The participating candidates, in order of appearance, were entrepreneur Andrew Yang, former sanitation commissioner Kathryn Garcia, Brooklyn Borough President Eric Adams, former federal housing secretary Shaun Donovan, former Wall Street executive Ray McGuire, Comptroller Scott Stringer, and Maya Wiley, a civil rights attorney and former counsel to Mayor de Blasio. The event was co-hosted by AT&T, Bowery Farming, Etsy, Harry’s, Via, WeWork, and Zola, among others.

The questions, somewhat uniform to each candidate, focused on issues relevant to the tech and business communities, such as how to attract business to New York City in the post-COVID-19 economy, the failed Amazon ‘HQ2’ deal, housing development, and expanding broadband access.

Andrew Yang
Barro asked Yang as a businessman how he thought that businesses choose to locate in New York, and how as mayor Yang would make them more interested in the city. Citing his experience in start-ups, Yang argued that the location of companies depends on where their employees would like to be. He said that “if there’s one thing that makes the world goes around for founders, it’s talent.”

To make the city more attractive to employees, Yang honed in rectifying quality-of-life issues such as “getting schools open to garbage pick up to public safety concerns.” He reiterated his oft-cited stance that the city must restore its “value proposition” to business owners and others alike to make some of the challenges of the city, like cost and commutes, worth it.

Barro asked why “garbage is piled high on the sidewalks” and why the city has not moved to containerized pick-up. Yang called out the cuts to the Department of Sanitation budget, saying that “if you’ve noticed more trash on the street, that’s why,” and saying that is something he would restore funding to.

Barro moved on to ‘HQ2,’ which was slated for Queens before activists and elected officials who opposed the Amazon deal pushed the company to back out, and the role of subsidies in attracting major technology companies to New York City. Saying that “Manhattan has a natural draw,” Yang acknowledged the role of subsidies in attracting companies to the other boroughs.

Yang said that he supported ‘HQ2’ for Queens, and falsely said, “I’m one of the only mayoral candidates who’s said on the record that losing Amazon was a mistake for the city.” Barro pressed Yang on whether the “billions in subsidies” that Amazon would have received would have been worth it. Yang said it wasn’t great policy. “You can’t just let them walk away,” Yang said, citing the many thousands of jobs the campus was slated to create and support of the service industry it would have provided.

Barro then asked if changes to corporate structures that allow for remote work, accelerated by the demands of the COVID-19 pandemic, affected the city’s ability to attract tech companies. “New York City is fundamentally a place-based economy,” Yang said, and “the New York City advantage will still be there.” Barro pressed Yang further on the difference of attracting workers versus attracting firms, asking Yang how his strategy to attract companies would change. Yang admitted that the city will have to “compete and make its case” in a way it did not have to in the past, adding that he is exploring “incentives” for workers to commute to the city five times a week, mentioning gift cards to New York City bars and restaurants as a possibility, and making investments to increase tourism.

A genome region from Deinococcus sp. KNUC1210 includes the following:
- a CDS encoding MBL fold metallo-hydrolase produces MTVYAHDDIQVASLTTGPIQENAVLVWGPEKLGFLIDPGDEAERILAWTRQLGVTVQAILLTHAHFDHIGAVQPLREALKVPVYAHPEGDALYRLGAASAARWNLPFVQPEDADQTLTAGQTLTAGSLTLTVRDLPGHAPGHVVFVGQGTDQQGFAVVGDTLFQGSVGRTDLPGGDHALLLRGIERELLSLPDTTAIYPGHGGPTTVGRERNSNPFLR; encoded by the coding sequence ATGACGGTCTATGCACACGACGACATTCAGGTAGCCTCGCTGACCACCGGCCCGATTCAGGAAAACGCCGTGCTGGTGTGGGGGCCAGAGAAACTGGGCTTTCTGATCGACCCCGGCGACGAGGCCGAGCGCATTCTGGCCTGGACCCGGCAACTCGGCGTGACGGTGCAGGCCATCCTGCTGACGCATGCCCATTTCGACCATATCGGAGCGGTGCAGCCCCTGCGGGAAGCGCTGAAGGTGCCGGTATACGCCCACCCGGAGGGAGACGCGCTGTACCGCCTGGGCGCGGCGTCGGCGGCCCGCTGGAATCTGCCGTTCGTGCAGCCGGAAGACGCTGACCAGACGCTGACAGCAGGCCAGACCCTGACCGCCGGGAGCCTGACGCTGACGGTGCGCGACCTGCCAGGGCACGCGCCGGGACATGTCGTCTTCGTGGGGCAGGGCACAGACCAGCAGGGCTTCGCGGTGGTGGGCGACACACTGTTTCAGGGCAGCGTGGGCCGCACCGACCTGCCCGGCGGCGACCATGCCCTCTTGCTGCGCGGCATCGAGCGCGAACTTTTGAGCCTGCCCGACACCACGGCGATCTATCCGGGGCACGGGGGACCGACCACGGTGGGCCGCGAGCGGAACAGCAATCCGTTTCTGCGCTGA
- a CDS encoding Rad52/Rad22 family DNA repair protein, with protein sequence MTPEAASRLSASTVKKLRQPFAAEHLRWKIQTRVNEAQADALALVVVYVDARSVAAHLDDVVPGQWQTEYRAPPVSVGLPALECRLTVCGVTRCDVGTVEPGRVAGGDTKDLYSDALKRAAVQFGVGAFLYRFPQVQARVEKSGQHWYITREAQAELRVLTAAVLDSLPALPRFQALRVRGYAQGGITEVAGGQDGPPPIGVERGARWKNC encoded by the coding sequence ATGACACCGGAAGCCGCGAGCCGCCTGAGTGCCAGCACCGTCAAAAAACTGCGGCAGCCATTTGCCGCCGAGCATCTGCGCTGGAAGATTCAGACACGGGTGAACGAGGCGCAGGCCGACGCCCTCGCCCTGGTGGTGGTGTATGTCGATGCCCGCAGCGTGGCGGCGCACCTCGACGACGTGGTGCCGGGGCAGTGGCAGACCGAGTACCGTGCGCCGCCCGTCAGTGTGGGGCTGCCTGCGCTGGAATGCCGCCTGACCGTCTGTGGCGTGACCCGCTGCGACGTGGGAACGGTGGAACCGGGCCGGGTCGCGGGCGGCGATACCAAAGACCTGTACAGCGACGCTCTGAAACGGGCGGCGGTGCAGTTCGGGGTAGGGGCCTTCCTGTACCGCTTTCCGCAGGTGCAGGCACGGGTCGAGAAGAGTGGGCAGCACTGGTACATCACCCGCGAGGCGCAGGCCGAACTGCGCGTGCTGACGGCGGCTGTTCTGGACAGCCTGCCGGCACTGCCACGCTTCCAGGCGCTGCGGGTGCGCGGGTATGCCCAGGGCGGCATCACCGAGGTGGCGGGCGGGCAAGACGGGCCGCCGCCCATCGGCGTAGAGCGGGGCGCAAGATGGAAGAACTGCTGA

Barro asked Yang about reducing the sky-high costs of the city’s capital projects. Yang said he would have the city “be more disciplined” about having contractors focus on the quality of their work rather than sub-contracting. He also mentioned he would streamline bureaucracy, saying that it was not user-friendly for small businesses.

Asked how many housing units the city should build over the next ten years, Yang did not present a specific figure, saying only that it would be in “the tens of thousands” for his first term and that he would want to increase the rate of housing development in the city. Seemingly underprepared to discuss housing development goals, Yang pivoted to his pledge to reduce street homelessness “by 50%” over his first term, and said he would want to convert some vacant hotels into affordable and supportive housing.

Barro concluded by asking Yang if he had connected with any of the other mayoral candidates, to which Yang responded that he was “a huge Kathryn Garcia fan” and that she was someone he “admired a great deal.”

Kathryn Garcia
Asked why she is the best candidate for mayor, Garcia told Barro that “understanding how the city works is absolutely critical, because then you can actually fix things” and “know where the pain points are.” She said her managerial experience in various roles in city government made her the strongest potential next leader for New York City.

Barro asked Garcia about the city’s garbage situation, asking if it was possible to “get it off the sidewalks and into closed containers,” to which Garcia said it was fully possible, and that part of that effort would require the city “rethink the public realm” about how street space is used. She mentioned that as sanitation commissioner she had launched a pilot program for commercial corridors that is being implemented.